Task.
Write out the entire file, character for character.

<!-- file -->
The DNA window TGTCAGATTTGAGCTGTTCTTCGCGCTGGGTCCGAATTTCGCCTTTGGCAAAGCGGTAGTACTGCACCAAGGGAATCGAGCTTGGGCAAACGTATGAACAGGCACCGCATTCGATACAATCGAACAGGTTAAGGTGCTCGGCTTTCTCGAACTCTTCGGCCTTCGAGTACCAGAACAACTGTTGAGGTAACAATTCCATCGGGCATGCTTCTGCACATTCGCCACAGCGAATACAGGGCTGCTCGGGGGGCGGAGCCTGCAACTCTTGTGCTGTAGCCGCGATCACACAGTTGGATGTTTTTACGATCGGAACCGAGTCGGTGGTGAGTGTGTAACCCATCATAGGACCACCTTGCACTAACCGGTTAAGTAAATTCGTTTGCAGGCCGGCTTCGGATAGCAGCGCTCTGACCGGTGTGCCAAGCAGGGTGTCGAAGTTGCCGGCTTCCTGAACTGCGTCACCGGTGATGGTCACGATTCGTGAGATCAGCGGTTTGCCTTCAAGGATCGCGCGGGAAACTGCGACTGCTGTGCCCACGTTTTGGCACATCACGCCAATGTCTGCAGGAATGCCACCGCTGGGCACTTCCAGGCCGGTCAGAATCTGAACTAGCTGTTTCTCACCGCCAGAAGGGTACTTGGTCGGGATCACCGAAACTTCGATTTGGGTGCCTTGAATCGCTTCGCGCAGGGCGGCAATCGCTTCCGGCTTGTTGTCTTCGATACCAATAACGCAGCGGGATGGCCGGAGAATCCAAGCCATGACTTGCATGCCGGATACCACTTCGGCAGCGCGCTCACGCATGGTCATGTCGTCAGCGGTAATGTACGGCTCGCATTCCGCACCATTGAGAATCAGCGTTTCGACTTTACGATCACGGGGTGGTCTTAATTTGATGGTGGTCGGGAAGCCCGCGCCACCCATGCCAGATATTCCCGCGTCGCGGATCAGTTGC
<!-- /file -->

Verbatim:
The DNA window TGTCAGATTTGAGCTGTTCTTCGCGCTGGGTCCGAATTTCGCCTTTGGCAAAGCGGTAGTACTGCACCAAGGGAATCGAGCTTGGGCAAACGTATGAACAGGCACCGCATTCGATACAATCGAACAGGTTAAGGTGCTCGGCTTTCTCGAACTCTTCGGCCTTCGAGTACCAGAACAACTGTTGAGGTAACAATTCCATCGGGCATGCTTCTGCACATTCGCCACAGCGAATACAGGGCTGCTCGGGGGGCGGAGCCTGCAACTCTTGTGCTGTAGCCGCGATCACACAGTTGGATGTTTTTACGATCGGAACCGAGTCGGTGGTGAGTGTGTAACCCATCATAGGACCACCTTGCACTAACCGGTTAAGTAAATTCGTTTGCAGGCCGGCTTCGGATAGCAGCGCTCTGACCGGTGTGCCAAGCAGGGTGTCGAAGTTGCCGGCTTCCTGAACTGCGTCACCGGTGATGGTCACGATTCGTGAGATCAGCGGTTTGCCTTCAAGGATCGCGCGGGAAACTGCGACTGCTGTGCCCACGTTTTGGCACATCACGCCAATGTCTGCAGGAATGCCACCGCTGGGCACTTCCAGGCCGGTCAGAATCTGAACTAGCTGTTTCTCACCGCCAGAAGGGTACTTGGTCGGGATCACCGAAACTTCGATTTGGGTGCCTTGAATCGCTTCGCGCAGGGCGGCAATCGCTTCCGGCTTGTTGTCTTCGATACCAATAACGCAGCGGGATGGCCGGAGAATCCAAGCCATGACTTGCATGCCGGATACCACTTCGGCAGCGCGCTCACGCATGGTCATGTCGTCAGCGGTAATGTACGGCTCGCATTCCGCACCATTGAGAATCAGCGTTTCGACTTTACGATCACGGGGTGGTCTTAATTTGATGGTGGTCGGGAAGCCCGCGCCACCCATGCCAGATATTCCCGCGTCGCGGATCAGTTGC